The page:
I personally think two days is the perfect amount of time to spend in Budapest, if you want to slowly enjoy the city and not rush through it. There is quite a bit of ground to cover especially since there are two sides to the city. As you see below, this is how I spent my two days, with day one a lot busier than day two.
Morning walk to Gellert Hill/Citadella
My first morning consisted of a walk to Gellert Hill, I would say Budapest gave me a warm welcome, but it was absolutely freezing! The walk took me about 40 minutes, across Elisabeth Bridge to the other side (Buda Side) of the city. If you're relying on Google maps to get there I would recommend putting in Citadella as your destination, not Gellert Hill, because mine took me to a residential area (not too far away from the view) but in the opposite direction. When I did finally reach the view, I was speechless. The view was spectacular! While you're up there you will also notice a giant statue, 'Liberty Statue', sitting at 14 meters tall which commemorates the Nazi's defeat.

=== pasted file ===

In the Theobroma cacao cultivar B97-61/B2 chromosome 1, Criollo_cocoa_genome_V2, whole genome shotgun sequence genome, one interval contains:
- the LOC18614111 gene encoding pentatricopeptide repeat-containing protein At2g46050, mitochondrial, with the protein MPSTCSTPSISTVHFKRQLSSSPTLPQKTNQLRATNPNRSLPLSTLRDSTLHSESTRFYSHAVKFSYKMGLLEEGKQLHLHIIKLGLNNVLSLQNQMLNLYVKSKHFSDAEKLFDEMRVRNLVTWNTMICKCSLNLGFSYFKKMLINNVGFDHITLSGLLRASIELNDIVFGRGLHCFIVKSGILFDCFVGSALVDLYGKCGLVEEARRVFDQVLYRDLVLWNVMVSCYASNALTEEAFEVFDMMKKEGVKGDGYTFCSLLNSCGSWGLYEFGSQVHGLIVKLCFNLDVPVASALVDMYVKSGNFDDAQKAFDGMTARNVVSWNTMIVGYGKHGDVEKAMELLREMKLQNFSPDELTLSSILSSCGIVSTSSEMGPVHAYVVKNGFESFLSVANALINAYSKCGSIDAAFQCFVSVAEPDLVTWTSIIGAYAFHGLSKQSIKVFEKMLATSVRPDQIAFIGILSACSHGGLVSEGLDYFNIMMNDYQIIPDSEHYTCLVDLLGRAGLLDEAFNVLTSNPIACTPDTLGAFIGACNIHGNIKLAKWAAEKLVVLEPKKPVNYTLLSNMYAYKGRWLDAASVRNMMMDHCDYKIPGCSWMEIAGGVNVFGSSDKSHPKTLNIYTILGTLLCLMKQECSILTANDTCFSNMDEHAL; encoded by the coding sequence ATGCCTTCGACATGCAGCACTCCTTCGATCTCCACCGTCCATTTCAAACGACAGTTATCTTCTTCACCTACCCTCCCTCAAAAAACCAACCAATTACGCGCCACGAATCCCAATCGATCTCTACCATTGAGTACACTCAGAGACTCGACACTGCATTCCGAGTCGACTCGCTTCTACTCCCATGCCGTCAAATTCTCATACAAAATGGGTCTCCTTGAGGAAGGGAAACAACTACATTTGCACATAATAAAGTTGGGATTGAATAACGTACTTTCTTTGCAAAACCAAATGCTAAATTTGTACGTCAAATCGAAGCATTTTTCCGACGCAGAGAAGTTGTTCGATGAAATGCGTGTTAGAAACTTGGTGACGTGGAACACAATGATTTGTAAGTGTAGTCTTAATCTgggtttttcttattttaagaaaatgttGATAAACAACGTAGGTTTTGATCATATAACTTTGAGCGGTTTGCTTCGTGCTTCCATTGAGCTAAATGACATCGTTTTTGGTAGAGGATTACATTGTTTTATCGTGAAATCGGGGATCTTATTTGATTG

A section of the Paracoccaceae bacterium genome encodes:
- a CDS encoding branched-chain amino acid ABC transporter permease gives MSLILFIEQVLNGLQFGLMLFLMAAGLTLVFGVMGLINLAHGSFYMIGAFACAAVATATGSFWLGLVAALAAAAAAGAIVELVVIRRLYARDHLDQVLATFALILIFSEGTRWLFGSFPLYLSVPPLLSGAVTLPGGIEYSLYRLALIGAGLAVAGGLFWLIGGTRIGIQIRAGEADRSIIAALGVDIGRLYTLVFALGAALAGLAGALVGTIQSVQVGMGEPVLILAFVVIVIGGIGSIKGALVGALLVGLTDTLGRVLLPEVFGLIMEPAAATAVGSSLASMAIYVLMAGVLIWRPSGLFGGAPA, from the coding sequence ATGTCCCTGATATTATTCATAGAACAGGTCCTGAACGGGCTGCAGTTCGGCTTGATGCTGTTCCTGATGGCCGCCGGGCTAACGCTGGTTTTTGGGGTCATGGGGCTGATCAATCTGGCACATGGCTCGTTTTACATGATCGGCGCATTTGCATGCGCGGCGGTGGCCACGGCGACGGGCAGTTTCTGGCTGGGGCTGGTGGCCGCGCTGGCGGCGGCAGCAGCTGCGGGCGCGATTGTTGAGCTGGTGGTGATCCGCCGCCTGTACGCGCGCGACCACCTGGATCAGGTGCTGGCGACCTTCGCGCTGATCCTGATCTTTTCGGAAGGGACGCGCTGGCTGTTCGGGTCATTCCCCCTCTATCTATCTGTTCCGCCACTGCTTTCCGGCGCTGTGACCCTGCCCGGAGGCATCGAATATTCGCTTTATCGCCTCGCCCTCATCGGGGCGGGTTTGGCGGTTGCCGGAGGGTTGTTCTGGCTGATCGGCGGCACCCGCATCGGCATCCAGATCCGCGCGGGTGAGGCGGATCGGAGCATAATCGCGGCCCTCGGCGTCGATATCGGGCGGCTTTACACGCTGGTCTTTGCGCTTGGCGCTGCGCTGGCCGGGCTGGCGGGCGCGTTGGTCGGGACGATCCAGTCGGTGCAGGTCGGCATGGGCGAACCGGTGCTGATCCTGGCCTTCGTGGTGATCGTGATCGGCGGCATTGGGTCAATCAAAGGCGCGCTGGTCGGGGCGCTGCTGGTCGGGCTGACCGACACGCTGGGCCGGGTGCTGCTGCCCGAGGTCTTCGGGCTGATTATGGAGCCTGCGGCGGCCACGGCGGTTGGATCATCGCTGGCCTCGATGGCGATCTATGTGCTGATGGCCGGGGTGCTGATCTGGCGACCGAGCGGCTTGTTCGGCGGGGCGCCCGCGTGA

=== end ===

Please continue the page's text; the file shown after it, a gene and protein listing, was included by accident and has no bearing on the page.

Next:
Visit St Stephen's Basilica
The architecture of the building is just incredible, a real beauty. The entrance into the Church is only a small donation of 200HUF/1€. The inside of the Church is beautiful, with stained glass window's that bring light into the Church. The paintings on the walls and ceiling are immaculate. Once you do a tour of the Church I would highly recommend going to the Panorama look out. You have to purchase separate tickets to have access. Ticket sales are found just before the entrance to the Church. To have access the fee is 600HUF/1.90€ . It's definitely worth the uninterpreted views of Budapest. There are 302 stairs to climb to reach the top, or there is an elevator. I opted for the stairs which I regretted half way to the top. It is, however quite magical at the top and you can see the whole city, as you walk around.
See the moving memorial: Shoes on the Danube